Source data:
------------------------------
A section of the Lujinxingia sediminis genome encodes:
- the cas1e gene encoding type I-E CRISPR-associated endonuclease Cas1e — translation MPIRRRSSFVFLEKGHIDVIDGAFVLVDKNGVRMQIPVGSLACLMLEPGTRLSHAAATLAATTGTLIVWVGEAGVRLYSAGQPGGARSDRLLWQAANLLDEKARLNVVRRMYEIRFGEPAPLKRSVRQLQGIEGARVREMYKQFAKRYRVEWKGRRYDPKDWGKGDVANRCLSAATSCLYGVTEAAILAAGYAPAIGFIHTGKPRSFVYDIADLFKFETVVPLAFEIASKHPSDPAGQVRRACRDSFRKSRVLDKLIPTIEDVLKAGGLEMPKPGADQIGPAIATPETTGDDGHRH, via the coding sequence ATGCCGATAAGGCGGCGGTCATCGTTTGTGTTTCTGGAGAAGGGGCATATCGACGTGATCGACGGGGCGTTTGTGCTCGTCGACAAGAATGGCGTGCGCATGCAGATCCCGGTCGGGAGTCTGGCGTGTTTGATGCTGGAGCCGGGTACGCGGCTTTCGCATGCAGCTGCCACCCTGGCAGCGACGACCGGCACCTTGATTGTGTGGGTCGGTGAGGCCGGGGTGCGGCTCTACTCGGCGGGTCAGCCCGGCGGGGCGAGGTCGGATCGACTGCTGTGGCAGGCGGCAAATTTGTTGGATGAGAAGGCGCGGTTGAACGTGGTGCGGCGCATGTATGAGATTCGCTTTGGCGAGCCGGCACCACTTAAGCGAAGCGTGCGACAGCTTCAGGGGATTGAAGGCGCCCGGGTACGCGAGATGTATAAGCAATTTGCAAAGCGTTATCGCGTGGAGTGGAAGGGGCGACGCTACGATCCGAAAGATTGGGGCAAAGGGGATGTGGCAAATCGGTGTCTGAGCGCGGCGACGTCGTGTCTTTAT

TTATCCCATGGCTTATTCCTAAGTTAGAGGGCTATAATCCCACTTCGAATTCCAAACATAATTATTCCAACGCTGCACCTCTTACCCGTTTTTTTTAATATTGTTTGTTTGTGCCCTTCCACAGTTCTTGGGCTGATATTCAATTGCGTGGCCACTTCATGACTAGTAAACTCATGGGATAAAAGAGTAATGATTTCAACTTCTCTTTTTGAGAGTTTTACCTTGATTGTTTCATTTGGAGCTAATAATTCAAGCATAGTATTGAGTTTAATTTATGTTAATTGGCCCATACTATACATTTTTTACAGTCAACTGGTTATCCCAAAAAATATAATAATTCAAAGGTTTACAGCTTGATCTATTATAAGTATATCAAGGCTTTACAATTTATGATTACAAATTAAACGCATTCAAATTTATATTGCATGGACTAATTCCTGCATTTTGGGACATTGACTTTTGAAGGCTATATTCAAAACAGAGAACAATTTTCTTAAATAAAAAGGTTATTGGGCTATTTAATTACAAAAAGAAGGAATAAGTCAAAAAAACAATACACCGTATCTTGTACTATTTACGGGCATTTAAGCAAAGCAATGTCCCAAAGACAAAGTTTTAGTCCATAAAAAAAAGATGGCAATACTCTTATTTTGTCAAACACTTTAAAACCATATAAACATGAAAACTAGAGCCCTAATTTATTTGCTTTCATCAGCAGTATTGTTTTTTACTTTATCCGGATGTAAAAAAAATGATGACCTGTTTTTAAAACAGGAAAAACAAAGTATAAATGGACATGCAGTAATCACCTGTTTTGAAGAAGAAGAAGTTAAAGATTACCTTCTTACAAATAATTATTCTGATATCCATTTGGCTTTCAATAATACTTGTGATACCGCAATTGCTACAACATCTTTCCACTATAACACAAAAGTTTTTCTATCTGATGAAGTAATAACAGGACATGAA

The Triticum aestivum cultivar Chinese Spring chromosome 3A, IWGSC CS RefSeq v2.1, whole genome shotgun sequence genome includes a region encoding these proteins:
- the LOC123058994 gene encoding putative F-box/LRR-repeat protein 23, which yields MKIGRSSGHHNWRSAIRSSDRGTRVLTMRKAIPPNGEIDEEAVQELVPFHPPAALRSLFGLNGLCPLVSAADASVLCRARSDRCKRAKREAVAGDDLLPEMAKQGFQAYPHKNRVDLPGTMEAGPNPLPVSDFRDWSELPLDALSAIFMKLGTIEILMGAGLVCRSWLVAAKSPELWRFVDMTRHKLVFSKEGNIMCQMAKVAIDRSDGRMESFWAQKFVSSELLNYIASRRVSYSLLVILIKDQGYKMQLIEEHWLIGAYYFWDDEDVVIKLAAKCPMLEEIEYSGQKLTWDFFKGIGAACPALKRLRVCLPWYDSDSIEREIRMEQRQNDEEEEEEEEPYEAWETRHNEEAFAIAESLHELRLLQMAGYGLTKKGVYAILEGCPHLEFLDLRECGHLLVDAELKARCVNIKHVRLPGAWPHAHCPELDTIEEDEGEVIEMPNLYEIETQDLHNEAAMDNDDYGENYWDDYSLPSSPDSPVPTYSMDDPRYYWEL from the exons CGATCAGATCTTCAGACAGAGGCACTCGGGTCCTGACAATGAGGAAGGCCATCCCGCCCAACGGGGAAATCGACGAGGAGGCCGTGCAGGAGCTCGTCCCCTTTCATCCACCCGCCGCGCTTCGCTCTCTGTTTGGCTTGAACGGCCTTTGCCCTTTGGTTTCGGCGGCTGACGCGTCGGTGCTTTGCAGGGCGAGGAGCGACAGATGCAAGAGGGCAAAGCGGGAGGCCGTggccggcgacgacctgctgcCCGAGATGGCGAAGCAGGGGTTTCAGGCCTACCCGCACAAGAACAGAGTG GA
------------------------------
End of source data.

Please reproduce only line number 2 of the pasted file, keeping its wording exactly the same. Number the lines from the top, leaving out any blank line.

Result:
- the cas1e gene encoding type I-E CRISPR-associated endonuclease Cas1e — translation MPIRRRSSFVFLEKGHIDVIDGAFVLVDKNGVRMQIPVGSLACLMLEPGTRLSHAAATLAATTGTLIVWVGEAGVRLYSAGQPGGARSDRLLWQAANLLDEKARLNVVRRMYEIRFGEPAPLKRSVRQLQGIEGARVREMYKQFAKRYRVEWKGRRYDPKDWGKGDVANRCLSAATSCLYGVTEAAILAAGYAPAIGFIHTGKPRSFVYDIADLFKFETVVPLAFEIASKHPSDPAGQVRRACRDSFRKSRVLDKLIPTIEDVLKAGGLEMPKPGADQIGPAIATPETTGDDGHRH, via the coding sequence ATGCCGATAAGGCGGCGGTCATCGTTTGTGTTTCTGGAGAAGGGGCATATCGACGTGATCGACGGGGCGTTTGTGCTCGTCGACAAGAATGGCGTGCGCATGCAGATCCCGGTCGGGAGTCTGGCGTGTTTGATGCTGGAGCCGGGTACGCGGCTTTCGCATGCAGCTGCCACCCTGGCAGCGACGACCGGCACCTTGATTGTGTGGGTCGGTGAGGCCGGGGTGCGGCTCTACTCGGCGGGTCAGCCCGGCGGGGCGAGGTCGGATCGACTGCTGTGGCAGGCGGCAAATTTGTTGGATGAGAAGGCGCGGTTGAACGTGGTGCGGCGCATGTATGAGATTCGCTTTGGCGAGCCGGCACCACTTAAGCGAAGCGTGCGACAGCTTCAGGGGATTGAAGGCGCCCGGGTACGCGAGATGTATAAGCAATTTGCAAAGCGTTATCGCGTGGAGTGGAAGGGGCGACGCTACGATCCGAAAGATTGGGGCAAAGGGGATGTGGCAAATCGGTGTCTGAGCGCGGCGACGTCGTGTCTTTAT